In his 2004 book, Heavy Words Lightly Thrown: The Reason Behind the Rhyme, Chris Roberts notes how nursery rhymes are full of cruelty, lots of death and a whole heapin’ ton of sex. Over the years, they’ve parted ways with such themes and have become appreciated and treasured as merely singsong verses that are used to entertain children. Never mind that “Jack and Jill,” in one cheeky explanation, is about losing one’s virginity. It’s got a good rhythm, and we can clap to it. That’s about all that matters today.

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For that reason and many others, Mother Goose and nursery rhymes are everywhere in early childhood. It’s hard to breathe life into such collections these days. These centuries-old verses are adapted for picture books on a regular basis, and after a certain amount of ennui sets in, you start to think that, if you’ve seen one “Hey Diddle Diddle,” you’ve seen ’em all.

But there’s a brand-new collection of nursery rhymes out that is quite unlike any I’ve seen before. Nursery Rhyme Comics from First Second Books is a collection of 50 rhymes (from Mother Goose to even playground/jump-rope chants) as re-imagined by cartoonists. “The comics we discover in these pages,” writes historian Leonard S. Marcus in the book’s introduction, “are new-made fantasies spun from the whole cloth of fantasies we thought we knew…Each of the fifty artists showcased here has done a similarly persuasive, and unpredictable, job of back-story elaboration.”

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donkey Take, for instance, one of my favorites in the bunch, “The Donkey.” (“Donkey, donkey, old and gray, / Ope your mouth and gently bray; / Lift your ears and blow your horn, / To wake the world this sleepy morn.”). As re-imagined by author/illustrator Patrick McDonnell, it is a concise and funny two-panel cartoon featuring an old donkey next to a bird in a tree in the top panel, followed in the second by the donkey coming to life with one very exuberant saxophone honk, a saxophone which he appears to have pulled out of nowhere, which makes the tiny bird jump.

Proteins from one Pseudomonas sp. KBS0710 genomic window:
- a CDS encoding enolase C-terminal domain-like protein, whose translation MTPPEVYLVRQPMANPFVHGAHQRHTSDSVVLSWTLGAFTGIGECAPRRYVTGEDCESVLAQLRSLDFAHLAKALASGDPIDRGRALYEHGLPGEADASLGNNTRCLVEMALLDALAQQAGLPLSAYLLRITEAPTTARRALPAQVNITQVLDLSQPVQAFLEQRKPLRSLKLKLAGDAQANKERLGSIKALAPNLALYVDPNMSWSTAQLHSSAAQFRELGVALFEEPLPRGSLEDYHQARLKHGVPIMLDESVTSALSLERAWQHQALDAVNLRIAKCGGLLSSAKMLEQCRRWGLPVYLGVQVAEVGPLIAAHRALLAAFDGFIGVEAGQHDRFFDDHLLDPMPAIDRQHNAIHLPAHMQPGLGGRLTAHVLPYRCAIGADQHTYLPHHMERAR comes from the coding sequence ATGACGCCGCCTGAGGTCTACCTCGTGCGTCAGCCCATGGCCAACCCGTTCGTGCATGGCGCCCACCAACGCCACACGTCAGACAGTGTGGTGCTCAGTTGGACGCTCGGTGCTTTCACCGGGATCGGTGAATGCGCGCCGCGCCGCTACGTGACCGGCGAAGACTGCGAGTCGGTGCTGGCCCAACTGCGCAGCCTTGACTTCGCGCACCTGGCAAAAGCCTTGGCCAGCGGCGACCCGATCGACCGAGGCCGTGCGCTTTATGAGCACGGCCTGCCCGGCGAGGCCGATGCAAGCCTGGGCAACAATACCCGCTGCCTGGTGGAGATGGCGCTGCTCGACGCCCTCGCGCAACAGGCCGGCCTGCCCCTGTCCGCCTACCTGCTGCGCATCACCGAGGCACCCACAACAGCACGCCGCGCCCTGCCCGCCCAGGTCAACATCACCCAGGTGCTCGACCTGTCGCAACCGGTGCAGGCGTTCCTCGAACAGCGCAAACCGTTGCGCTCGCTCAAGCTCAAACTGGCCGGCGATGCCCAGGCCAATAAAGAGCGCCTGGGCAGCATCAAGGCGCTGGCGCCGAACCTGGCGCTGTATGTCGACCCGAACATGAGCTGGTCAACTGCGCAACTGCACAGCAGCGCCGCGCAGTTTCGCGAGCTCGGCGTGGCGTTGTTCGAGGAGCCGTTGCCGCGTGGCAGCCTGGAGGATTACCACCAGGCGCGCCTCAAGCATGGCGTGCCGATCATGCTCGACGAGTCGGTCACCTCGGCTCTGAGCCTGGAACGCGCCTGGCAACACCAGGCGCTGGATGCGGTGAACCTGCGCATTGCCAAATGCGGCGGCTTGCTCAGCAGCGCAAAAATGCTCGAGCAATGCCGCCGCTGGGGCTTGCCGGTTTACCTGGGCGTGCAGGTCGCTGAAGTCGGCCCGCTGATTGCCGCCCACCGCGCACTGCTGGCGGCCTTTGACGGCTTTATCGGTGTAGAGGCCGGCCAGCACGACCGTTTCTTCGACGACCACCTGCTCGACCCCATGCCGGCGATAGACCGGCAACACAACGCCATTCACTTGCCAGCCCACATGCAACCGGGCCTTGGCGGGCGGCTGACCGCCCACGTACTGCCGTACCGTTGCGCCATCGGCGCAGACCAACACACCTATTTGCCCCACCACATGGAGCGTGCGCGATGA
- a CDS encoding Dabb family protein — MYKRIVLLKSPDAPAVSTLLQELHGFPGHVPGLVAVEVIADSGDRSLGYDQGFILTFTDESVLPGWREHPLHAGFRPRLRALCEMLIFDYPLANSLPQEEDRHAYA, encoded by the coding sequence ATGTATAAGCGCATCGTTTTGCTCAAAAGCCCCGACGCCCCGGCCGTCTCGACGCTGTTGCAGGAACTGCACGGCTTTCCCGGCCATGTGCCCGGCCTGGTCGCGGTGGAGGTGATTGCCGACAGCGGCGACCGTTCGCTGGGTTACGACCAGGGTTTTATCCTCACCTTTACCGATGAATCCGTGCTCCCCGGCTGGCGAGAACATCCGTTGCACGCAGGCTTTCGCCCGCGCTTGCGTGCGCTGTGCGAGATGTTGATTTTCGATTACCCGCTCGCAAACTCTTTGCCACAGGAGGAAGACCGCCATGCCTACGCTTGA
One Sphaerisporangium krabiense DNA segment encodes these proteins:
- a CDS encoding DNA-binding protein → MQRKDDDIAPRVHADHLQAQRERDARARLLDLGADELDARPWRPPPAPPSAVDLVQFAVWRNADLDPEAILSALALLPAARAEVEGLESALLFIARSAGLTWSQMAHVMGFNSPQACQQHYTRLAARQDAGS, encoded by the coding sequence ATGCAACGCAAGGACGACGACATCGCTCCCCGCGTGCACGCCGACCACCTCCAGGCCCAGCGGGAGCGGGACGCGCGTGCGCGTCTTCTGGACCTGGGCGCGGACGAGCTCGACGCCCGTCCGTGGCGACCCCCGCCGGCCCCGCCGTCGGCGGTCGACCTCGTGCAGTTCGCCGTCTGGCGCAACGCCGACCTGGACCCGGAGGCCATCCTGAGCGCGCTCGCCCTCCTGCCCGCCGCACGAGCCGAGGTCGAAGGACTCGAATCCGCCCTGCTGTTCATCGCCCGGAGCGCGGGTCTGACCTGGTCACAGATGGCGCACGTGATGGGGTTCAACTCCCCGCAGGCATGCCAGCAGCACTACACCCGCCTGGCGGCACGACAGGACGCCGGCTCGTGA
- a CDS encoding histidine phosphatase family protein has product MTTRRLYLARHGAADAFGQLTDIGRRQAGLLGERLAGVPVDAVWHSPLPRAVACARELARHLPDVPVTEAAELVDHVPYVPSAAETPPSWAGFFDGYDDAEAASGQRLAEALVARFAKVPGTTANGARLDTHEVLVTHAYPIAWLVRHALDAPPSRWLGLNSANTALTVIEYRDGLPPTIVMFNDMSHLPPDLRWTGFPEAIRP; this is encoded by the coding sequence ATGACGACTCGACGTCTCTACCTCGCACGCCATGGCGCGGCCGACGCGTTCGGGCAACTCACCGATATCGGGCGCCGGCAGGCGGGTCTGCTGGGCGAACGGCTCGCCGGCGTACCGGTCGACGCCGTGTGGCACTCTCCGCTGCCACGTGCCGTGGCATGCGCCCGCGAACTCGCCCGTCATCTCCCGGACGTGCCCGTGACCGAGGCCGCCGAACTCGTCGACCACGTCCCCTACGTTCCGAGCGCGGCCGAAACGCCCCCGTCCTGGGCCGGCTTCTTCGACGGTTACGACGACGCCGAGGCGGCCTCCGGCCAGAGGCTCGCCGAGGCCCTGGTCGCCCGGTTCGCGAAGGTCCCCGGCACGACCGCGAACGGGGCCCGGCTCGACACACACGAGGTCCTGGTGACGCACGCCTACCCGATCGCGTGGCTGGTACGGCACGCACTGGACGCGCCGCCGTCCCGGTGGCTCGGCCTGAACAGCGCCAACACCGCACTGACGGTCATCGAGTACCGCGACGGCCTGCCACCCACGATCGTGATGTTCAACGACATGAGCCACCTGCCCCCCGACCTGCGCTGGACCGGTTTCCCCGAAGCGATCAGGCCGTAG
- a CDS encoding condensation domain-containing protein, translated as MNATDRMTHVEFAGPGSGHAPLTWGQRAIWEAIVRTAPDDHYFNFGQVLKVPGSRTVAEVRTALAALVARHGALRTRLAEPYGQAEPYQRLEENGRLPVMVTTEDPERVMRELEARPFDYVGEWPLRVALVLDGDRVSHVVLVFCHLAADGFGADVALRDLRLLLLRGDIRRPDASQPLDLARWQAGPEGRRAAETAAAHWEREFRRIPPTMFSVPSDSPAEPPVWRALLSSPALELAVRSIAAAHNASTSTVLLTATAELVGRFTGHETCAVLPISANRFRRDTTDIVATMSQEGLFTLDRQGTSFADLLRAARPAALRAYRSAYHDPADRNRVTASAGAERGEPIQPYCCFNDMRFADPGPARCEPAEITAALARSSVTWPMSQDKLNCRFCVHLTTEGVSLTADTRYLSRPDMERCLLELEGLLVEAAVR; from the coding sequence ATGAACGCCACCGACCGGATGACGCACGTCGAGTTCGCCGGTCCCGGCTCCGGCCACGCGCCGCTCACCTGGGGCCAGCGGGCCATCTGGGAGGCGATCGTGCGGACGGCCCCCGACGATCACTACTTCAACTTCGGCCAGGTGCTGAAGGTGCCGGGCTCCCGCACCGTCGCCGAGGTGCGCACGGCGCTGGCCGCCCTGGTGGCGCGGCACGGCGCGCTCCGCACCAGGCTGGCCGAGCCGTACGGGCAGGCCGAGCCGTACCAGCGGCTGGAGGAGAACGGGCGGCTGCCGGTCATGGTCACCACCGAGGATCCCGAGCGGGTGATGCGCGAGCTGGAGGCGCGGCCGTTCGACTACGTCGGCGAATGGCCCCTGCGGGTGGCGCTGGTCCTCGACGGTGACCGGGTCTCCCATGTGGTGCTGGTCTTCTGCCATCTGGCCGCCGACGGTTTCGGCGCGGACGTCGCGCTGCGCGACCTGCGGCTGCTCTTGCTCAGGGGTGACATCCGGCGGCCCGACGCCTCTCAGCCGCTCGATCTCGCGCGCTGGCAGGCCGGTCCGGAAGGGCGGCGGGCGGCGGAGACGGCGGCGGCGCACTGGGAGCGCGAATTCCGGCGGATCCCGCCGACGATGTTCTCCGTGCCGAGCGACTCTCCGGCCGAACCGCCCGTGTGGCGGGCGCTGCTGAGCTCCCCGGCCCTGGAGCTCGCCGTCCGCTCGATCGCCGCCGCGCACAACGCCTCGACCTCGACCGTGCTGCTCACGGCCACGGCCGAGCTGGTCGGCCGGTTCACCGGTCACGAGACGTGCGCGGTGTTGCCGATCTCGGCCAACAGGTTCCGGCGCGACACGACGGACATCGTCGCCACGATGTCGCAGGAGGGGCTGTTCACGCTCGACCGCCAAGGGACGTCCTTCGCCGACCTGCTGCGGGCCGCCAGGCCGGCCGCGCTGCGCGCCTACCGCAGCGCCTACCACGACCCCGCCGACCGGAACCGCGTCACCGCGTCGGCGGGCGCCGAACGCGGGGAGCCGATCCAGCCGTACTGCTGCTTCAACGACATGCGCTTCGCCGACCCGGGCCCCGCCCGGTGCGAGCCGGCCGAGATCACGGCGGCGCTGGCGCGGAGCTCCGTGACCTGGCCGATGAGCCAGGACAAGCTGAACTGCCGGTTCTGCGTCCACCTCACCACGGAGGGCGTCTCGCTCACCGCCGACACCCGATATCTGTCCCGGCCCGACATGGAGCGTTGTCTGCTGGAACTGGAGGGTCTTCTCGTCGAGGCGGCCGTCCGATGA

And the old woman who lived in the shoe? Well, in the world of Lucy Knisley, she’s actually a rocker-turned-babysitter. No paddling in her world either, her version of whipping them soundly being her rock band, The Whips. The kids join her in rocking out, they get tuckered out, and she puts them to bed.

Author/illustrator Tao Nyeu’s contribution, “Rock-a-Bye Baby,” is so funny that I won’t even describe it so that its wicked humor can unfold for you when you see it yourself.

You get the idea. This clearly isn’t for babies and toddlers, as nursery rhymes typically are. This is for the older children who were raised on them, who will get great satisfaction from the new worlds and subtexts created here. This is also for comic book aficionados, as well as anyone who enjoys contemporary illustration. Contributing to this collection are comic book artists and graphic novelists (Jaime Hernandez, Mike Mignola, Gene Yang), children’s book illustrators (David Macaulay, Jules Feiffer), editorial illustrators (Roz Chast, Richard Thompson), and even those who do all of the above (Marc Rosenthal). “Lucky for us,” Marcus adds, “to be living in a time of such free-flowing cross-pollination in the graphic and narrative arts.”

Amen.

Julie Danielson (Jules) has, in her own words, conducted approximately eleventy billion interviews and features of authors and illustrators at Seven Impossible Things Before Breakfast, a children's literature blog focused primarily on illustration and picture books. 

Illustrations for "The Donkey" copyright © 2011 by Patrick McDonnell.